In Making Thinking Visible Richhart et al (2011) discuss turning the content into a vehicle for teaching and framing certain thinking skills. It is argued that developing thinking skills is important because these skills are the tools that students will take forward into future life when the content is forgotten. They are the tools the future adults will utilize to navigate life.
The thing is, thinking doesn’t just happen. As teachers, we need to be explicit with students about the types of thinking that are useful in certain situations and provide strategies that help students learn to think in these ways. We can’t just leave it up to chance. After all, traditionally, we don’t leave the content up to chance (normally), instead, we are explicit with it. We need to give students the chance to think about their own thinking and what it means to them.
Ritchhart provides a list of “high-leverage thinking moves that serve understanding well”:
- Observing closely and describing what is there.
- Building explanations and interpretations.
- Reasoning with evidence.
- Making connections.
- Considering different viewpoints and perspectives.
- Capturing the heart and forming conclusions
- Wondering and asking questions
- Uncovering complexity and going below the surface of things
I will be posting these “moves” in my classroom as a start as well as try to relate the activities we are doing to these types of activities.
As science teachers, we need to ask ourselves: What type of thinking is important in science? More specifically what types of thinking do we want to develop in students of science? How is thinking framed in terms of the work that scientists do? What are the essential questions of science?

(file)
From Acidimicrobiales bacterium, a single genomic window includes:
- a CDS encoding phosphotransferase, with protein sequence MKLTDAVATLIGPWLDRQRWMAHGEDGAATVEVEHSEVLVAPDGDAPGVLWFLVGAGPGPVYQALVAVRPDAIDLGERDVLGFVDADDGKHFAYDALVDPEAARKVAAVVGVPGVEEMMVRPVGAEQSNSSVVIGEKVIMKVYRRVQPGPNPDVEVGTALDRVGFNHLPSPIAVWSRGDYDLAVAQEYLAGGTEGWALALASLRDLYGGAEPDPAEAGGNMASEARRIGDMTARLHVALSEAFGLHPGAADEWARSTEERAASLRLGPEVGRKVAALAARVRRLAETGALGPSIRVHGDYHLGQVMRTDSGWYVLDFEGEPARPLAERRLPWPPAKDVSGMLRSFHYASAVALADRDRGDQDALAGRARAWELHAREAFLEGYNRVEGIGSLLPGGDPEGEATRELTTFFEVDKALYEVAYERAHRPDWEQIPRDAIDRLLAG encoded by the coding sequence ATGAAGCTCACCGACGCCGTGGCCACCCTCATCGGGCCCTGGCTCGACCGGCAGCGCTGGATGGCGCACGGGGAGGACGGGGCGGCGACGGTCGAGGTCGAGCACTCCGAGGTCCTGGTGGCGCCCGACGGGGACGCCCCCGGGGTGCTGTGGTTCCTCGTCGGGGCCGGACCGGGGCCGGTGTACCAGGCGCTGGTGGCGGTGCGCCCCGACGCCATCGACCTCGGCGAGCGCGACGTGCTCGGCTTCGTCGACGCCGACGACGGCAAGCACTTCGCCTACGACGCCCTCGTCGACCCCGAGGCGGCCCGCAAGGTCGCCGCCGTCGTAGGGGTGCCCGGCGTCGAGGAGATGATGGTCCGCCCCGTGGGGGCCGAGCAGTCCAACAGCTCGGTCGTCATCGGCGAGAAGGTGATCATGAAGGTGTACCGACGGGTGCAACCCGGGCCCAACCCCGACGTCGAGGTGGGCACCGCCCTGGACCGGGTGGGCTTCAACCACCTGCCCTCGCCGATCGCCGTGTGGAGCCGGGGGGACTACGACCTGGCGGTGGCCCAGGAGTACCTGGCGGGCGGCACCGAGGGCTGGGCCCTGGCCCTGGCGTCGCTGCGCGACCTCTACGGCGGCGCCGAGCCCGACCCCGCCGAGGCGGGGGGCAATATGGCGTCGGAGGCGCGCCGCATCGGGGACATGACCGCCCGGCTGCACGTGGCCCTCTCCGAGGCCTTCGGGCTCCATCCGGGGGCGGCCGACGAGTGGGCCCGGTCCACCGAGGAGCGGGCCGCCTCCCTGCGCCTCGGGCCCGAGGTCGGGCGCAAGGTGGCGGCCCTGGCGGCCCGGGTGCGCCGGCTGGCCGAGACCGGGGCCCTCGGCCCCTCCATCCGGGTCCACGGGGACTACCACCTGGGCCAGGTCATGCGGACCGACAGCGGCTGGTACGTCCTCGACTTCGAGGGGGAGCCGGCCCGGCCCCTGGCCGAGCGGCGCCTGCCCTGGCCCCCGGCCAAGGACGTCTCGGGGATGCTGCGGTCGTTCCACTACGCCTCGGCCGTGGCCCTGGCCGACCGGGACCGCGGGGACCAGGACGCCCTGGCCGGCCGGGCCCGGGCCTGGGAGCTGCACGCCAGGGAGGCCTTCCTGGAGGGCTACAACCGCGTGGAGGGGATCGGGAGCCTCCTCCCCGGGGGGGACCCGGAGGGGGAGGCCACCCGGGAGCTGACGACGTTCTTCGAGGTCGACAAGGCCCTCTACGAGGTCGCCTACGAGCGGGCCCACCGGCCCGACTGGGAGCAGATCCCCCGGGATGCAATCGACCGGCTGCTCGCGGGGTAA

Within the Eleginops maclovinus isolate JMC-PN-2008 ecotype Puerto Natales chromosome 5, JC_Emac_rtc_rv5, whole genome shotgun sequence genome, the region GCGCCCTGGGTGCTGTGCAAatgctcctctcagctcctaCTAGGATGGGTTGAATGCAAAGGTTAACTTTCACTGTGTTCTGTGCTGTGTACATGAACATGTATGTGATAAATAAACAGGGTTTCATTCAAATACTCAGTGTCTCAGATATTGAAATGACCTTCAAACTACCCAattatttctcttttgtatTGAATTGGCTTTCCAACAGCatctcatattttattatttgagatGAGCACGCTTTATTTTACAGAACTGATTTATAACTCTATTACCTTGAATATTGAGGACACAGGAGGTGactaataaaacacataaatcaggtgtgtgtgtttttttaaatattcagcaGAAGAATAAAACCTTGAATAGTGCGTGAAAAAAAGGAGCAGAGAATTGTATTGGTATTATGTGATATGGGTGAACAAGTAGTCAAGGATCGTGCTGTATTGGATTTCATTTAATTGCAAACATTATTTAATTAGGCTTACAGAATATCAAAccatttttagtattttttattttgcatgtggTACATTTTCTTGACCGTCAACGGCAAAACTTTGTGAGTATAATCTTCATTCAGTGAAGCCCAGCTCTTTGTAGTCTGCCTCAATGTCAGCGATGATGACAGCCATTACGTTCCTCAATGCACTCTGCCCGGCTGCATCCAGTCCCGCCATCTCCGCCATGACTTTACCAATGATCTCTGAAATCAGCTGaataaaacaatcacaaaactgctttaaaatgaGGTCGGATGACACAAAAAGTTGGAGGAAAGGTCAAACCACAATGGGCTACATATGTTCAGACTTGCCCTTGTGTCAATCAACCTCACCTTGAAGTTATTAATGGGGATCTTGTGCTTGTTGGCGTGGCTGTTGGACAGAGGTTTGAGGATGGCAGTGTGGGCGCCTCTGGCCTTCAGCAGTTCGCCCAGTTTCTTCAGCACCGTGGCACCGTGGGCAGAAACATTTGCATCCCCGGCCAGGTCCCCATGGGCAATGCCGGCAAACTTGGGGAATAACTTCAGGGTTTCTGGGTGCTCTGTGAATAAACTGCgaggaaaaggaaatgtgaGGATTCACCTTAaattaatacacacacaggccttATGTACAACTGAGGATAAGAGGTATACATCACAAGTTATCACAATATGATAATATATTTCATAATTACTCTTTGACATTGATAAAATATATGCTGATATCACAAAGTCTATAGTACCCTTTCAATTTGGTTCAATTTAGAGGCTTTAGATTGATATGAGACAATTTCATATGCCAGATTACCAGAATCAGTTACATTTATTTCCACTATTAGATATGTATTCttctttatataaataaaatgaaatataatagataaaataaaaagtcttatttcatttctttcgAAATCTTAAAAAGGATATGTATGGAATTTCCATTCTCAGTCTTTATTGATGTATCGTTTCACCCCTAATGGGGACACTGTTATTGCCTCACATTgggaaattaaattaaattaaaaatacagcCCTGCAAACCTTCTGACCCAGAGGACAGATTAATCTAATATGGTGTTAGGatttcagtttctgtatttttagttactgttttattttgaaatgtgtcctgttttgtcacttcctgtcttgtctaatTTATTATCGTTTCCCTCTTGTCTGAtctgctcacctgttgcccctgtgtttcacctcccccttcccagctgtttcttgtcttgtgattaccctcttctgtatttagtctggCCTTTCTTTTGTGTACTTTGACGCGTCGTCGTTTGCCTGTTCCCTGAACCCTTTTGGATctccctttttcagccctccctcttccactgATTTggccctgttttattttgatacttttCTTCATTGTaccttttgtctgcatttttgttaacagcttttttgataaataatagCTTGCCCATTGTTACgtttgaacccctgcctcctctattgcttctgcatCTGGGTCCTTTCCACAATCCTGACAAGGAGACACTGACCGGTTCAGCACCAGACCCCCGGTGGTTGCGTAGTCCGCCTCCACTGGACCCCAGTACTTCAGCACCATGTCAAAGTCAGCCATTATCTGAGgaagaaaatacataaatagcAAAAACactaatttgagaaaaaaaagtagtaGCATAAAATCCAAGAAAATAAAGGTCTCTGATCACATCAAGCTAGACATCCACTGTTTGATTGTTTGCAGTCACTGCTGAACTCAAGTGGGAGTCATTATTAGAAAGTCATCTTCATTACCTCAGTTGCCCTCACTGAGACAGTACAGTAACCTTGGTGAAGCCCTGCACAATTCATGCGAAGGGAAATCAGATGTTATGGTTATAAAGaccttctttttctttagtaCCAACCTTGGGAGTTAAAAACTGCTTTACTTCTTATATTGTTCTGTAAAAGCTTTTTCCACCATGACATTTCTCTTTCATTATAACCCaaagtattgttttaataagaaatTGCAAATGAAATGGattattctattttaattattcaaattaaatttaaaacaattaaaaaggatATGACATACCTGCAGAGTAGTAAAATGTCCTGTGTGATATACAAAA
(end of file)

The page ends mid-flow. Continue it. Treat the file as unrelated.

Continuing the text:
Clearly, the thinking moves above are addressed by different elements of scientific enquiry. Observing closely is an important part of observational studies and also hypothesis generations so is wondering and asking questions. To generate a hypothesis requires building explanations and reasoning with evidence. When we draw our data out we try to capture the heart of a problem and draw a conclusion,
Once we have a clear idea of this then we can begin to teach the thinking alongside an understanding of the nature of science through well-planned content. The difference is that our learning objective is twinned – we have a thinking objective and a content objective.
Understanding how to teach in this way is important. Biology teacher Paul Strode has written some articles in this vein. In one he looks at reasoning like a scientist and the other deals with teaching the hypothesis. Although he still focuses on framing the content instead of necessarily framing the questioning, these are good reads. However, I feel that the questioning and thinking strategies needed to become front and centre of the teaching instead of the content.
Thinking relies heavily on questioning. In science we are trying to ask the following questions:
What do I notice?
What does that tell me?
Why does it work like this?
How can I test this idea?
How can I be sure that my findings are valid?
Or, according to strode whose list is below:
Step 1: What claim am I being asked to accept?
Step 2: What evidence supports the claim? Is the evidence valid?
Step 3: Is there another way to interpret the evidence?
Step 4: What other evidence would help me evaluate the alternatives?
Step 5: Is the claim the most reasonable one based on the evidence?
Teaching like this requires teachers to step down as the “font of knowledge” in their classrooms and have the courage to be wrong. I have worked in schools where the culture of the school would simply not allow that to happen.
As Ritchhart points out we need to be able to ask our students authentic questions, meaning that the teacher needs to not know the answer, and if teachers are worried about seemingly not knowing something how can they do this?